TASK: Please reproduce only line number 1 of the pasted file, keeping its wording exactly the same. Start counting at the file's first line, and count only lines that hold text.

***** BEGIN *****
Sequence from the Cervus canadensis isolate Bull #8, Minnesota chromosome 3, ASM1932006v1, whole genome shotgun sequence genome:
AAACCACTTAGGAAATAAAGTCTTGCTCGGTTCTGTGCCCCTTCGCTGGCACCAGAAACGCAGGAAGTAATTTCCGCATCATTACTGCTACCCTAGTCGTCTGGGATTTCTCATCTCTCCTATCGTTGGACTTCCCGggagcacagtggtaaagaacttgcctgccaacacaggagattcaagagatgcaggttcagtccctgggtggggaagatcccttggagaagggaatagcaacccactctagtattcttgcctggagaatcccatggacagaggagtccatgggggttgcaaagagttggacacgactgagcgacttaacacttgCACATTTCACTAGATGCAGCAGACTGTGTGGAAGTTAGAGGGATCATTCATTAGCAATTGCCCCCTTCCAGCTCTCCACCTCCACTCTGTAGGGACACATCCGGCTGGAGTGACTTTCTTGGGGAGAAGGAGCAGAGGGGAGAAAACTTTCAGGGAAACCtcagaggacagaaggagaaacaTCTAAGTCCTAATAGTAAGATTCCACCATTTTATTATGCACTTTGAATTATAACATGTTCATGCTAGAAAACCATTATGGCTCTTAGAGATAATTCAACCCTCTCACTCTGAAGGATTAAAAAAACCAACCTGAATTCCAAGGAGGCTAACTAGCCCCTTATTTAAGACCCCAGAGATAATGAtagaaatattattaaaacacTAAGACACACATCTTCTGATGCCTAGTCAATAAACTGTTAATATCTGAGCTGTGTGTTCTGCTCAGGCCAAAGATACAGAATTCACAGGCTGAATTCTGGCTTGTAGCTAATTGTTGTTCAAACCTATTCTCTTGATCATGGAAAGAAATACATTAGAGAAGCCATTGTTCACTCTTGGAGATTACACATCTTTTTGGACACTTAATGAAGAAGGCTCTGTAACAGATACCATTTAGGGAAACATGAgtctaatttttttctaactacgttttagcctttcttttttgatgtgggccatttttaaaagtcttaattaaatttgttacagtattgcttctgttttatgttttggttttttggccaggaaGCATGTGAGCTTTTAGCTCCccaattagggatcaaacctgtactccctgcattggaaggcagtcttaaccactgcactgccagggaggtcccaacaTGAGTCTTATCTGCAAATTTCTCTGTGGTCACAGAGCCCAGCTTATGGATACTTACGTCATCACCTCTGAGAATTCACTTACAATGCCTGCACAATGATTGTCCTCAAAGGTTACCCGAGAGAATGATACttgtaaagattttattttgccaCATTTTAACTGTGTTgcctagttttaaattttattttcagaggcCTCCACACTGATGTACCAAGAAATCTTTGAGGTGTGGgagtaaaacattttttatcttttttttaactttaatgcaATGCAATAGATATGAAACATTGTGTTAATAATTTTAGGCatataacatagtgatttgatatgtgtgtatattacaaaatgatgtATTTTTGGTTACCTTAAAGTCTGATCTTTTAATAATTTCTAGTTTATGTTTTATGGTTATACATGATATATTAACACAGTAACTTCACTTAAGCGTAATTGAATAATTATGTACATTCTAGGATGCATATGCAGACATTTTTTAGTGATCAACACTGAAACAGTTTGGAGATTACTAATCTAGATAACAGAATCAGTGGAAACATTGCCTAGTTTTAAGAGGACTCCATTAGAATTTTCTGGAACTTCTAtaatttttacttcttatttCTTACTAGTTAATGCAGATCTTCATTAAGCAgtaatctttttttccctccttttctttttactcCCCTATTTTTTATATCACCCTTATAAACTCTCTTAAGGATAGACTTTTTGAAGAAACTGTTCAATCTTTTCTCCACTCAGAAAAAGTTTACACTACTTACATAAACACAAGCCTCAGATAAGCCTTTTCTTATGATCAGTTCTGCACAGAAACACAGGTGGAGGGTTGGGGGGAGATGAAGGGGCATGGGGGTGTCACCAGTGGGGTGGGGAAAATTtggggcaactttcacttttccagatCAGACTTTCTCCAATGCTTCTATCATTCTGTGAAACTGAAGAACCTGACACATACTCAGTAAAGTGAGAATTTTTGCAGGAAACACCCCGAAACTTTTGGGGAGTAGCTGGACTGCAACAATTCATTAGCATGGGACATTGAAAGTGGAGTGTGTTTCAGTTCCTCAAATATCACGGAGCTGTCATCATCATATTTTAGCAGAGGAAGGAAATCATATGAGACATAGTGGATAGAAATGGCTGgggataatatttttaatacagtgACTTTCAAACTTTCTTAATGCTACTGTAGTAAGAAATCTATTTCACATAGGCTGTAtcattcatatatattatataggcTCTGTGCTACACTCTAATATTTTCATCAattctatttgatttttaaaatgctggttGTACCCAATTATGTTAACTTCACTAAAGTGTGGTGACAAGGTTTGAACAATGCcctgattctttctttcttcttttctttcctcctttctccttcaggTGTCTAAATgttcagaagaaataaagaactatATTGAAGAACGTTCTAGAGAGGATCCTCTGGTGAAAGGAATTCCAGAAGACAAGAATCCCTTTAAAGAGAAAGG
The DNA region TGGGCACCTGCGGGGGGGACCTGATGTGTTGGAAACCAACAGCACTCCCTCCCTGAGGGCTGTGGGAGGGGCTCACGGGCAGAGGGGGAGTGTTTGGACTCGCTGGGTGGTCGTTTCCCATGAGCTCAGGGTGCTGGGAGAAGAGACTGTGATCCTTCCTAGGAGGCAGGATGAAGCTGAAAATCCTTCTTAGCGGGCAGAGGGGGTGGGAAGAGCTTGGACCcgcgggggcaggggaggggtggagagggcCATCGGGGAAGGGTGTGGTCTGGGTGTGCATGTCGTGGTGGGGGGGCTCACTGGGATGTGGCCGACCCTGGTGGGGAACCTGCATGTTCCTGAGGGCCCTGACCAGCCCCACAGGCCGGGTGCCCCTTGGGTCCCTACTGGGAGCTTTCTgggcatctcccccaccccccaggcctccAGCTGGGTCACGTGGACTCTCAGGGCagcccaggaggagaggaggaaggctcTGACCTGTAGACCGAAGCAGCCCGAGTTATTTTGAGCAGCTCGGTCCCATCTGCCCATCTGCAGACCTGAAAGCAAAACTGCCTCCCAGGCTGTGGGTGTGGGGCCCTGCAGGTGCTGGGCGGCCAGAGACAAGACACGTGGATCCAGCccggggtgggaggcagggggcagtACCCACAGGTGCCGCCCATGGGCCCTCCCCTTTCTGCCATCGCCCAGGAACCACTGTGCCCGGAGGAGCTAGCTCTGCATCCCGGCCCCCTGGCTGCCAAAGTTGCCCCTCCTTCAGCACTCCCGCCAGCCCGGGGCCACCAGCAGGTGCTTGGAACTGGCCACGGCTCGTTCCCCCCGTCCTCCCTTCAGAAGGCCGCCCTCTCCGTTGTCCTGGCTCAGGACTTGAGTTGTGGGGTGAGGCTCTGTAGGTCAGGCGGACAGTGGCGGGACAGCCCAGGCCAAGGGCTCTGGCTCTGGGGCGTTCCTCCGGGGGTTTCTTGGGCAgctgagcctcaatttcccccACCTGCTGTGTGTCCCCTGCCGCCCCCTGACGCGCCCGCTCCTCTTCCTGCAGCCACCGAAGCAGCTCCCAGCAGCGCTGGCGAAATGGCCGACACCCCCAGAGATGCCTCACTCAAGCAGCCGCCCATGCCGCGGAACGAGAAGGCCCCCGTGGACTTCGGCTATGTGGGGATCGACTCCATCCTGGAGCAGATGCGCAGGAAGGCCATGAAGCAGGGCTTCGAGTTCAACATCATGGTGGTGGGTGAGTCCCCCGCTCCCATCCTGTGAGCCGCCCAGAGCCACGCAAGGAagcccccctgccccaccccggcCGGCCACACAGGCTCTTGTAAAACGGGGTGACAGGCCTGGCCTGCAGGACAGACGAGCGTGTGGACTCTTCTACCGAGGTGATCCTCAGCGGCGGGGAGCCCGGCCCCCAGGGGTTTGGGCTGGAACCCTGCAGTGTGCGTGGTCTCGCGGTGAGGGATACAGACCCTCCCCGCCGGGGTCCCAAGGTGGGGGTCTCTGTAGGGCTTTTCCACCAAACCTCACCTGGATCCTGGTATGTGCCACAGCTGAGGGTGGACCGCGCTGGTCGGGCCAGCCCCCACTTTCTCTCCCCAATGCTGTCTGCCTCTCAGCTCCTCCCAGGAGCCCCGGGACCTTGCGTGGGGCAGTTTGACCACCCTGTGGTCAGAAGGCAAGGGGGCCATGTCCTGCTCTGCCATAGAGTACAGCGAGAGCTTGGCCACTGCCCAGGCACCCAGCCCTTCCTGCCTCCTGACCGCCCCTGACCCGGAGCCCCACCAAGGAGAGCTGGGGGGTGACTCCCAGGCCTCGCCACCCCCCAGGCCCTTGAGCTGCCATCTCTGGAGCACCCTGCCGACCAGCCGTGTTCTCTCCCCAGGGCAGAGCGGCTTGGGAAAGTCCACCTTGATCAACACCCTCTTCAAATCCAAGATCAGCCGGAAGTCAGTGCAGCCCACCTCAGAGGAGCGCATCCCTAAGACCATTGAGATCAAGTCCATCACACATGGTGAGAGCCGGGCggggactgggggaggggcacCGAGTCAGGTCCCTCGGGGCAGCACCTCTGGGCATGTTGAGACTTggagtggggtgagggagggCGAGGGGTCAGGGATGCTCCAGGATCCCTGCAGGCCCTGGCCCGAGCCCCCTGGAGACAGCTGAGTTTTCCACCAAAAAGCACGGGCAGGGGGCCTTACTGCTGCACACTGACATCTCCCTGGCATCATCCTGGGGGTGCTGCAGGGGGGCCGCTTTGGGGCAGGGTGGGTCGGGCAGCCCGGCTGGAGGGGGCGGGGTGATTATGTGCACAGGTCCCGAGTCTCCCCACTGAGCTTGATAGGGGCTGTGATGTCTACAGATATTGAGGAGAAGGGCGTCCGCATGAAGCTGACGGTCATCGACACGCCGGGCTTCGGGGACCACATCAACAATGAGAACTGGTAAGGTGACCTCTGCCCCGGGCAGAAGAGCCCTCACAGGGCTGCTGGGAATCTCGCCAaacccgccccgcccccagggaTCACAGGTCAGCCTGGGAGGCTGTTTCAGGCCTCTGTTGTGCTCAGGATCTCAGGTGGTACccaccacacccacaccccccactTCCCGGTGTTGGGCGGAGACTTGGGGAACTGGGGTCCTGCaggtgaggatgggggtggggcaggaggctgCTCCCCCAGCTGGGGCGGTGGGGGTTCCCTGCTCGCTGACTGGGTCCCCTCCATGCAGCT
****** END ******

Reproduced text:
Sequence from the Cervus canadensis isolate Bull #8, Minnesota chromosome 3, ASM1932006v1, whole genome shotgun sequence genome: